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Weekly Report: Zimababwe

Zimbabwe: Assault and sexual violence by militia
Latest Press Releases
AI Index: AFR 46/032/2002
Publish date: 05/04/2002

State-sponsored militia are continuing to carry out assaults and acts
of sexual violence in reprisals against the opposition. Militias are also
controlling the distribution of food supplies in rural areas and it is
feared that this is systematically being used as a tool of repression
against opposition supporters.

"We are alarmed at reports that reprisal attacks and abductions by
militia members are continuing in rural communities of Zimbabwe
suspected of voting for the opposition in the recent presidential
elections," Amnesty International said.

Using the published lists of names and addresses of those who acted
as polling agents for the Movement for Democratic Change (MDC),
militia have attacked, abducted and destroyed the homes of these
middle-ranking opposition officials. In the rural area outside Gokwe,
for example, six homes of polling agents were burnt down. During
this past weekend a crowd of 50 militia members in the Bulawayo
suburb of Sizinda beat residents in two homes, robbed them of
money and destroyed valuables such as televisions and refrigerators.
When the outraged community tried to evict the militia from their
town hall, police tear-gassed them and arrested 42 people on charges
of trying to destroy the building.

"Eyewitnesses report that police officers told the residents that the
militia were ‘untouchables’ and could not be removed nor
restrained," Amnesty International said. "The Zimbabwe government
has an absolute obligation, in accordance with international human
rights standards, to protect all its citizens from human rights
violations. Instead, the government’s condoning of militia violence
serves a political purpose: destroying an opposition party and taking
revenge on Zimbabweans who may still support the MDC."

Amnesty International is particularly concerned at mounting reports
of rape and sexual torture by the militia, continuing the pattern seen
in the run up to the 9 – 11 March 2002 presidential elections. During
its recent visit to Zimbabwe in March, Amnesty International
interviewed women in the towns of Kwekwe and Chinhoyi who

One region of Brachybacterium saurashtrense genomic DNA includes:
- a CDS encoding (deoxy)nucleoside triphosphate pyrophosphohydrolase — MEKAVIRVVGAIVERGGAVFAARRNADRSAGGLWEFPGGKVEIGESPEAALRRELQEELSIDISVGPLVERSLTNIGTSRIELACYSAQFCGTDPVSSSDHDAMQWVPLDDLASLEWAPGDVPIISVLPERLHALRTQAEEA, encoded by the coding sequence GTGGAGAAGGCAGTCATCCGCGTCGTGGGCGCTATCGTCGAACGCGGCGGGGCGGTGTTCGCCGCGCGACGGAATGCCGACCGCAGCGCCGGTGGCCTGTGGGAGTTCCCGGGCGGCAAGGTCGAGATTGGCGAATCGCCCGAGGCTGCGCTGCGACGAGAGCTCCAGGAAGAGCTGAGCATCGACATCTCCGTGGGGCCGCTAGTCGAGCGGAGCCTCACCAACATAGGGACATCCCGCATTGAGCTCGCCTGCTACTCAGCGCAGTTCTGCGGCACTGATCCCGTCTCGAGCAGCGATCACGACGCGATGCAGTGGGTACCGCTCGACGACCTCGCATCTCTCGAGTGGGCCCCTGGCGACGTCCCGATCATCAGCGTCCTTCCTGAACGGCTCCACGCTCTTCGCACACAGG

described rape and sexual abuse by militia members.

In January 2002, a respected Zimbabwean human rights
organization, the Amani Trust, had reported a new pattern of sexual
violence after interviewing victims who were forced to rape other
victims — at the instigation of the militia — in Mashonaland Central
Province. By the end of March 2002, the Amani Trust documented
further sexual assaults by militia, including incidents in which men
were forced by militia to commit sexual assault on one another. In
the town of Gokwe in Midlands province, the Amani Trust reported
that militia members and army soldiers continued to rape women and
teenage girls or forced them to perform humiliating sexual acts in
public, in revenge for the "crime" of living in a community perceived
to support the opposition.

Another human rights organization, the Zimbabwe Women Lawyers’
Association, estimates that some 1,000 women are being held in
militia camps. In Masvingo, newspaper accounts describe farm
workers being beaten and forced to watch their wives raped by
militia because they may have voted for the opposition.

Amnesty International estimates that dozens — perhaps scores of
people — are being held in illegal detention in some 50 militia camps
around the country. While many are held for "re-education", some
are beaten and reportedly tortured. In the recent case of Ephraim
and Faith Tapa, a High Court judge successfully forced the police to
rescue the couple who had been abducted in Marondera and held at
a militia camp for some 22 days. The High Court Judge issued the
court order on 8 March 2002 forcing Police Commissioner Augustine
Chihuri to intervene, but deliberately struck out of the draft order
submitted by Tapa’s lawyers the directive to police to rescue others
who were held in illegal detention by the militia.

The Zimbabwe authorities’ political retribution carried out by the
militia may become even more widely felt as the risk of famine in
Zimbabwe deepens. The UN Food and Agriculture Organisation’s
(FAO) Global and Early Warning System predicted at the end of
2001 that more than 700,000 people were at risk of food shortages,
with another 250,000 urban dwellers already experiencing food

Amnesty International has already received evidence that ZANU –
PF officials in charge of distributing food supplies in many rural
areas are discriminating against those believed to be supporters of the
MDC. ZANU – PF affiliated youth militia stationed outside long
queues to buy grain are reported to be targeting MDC supporters for
assaults and intimidation to prevent them from getting food. In the
rural town of Mvurwi, for example, a man standing in line to buy
maize meal was beaten after being recognized as an opposition
activist by militia members who beat him.

Human rights lawyer Innocent Gonese confirmed this week that war
veteran-led militia control the Grain Marketing Board food
distribution facilities in the Matabeleland North Province. They
demand a ZANU-PF party card before allowing people to buy maize
meal. He confirmed similar acts of discrimination in the towns of
Masvingo and Gutu. Amnesty International has also received
individual reports confirming militia control of food distribution from
Kwekwe, Norton, Plumtree, Beitbridge,Victoria Falls, Chipinge,
Kariba and Tsholotsho, north of Bulawayo.


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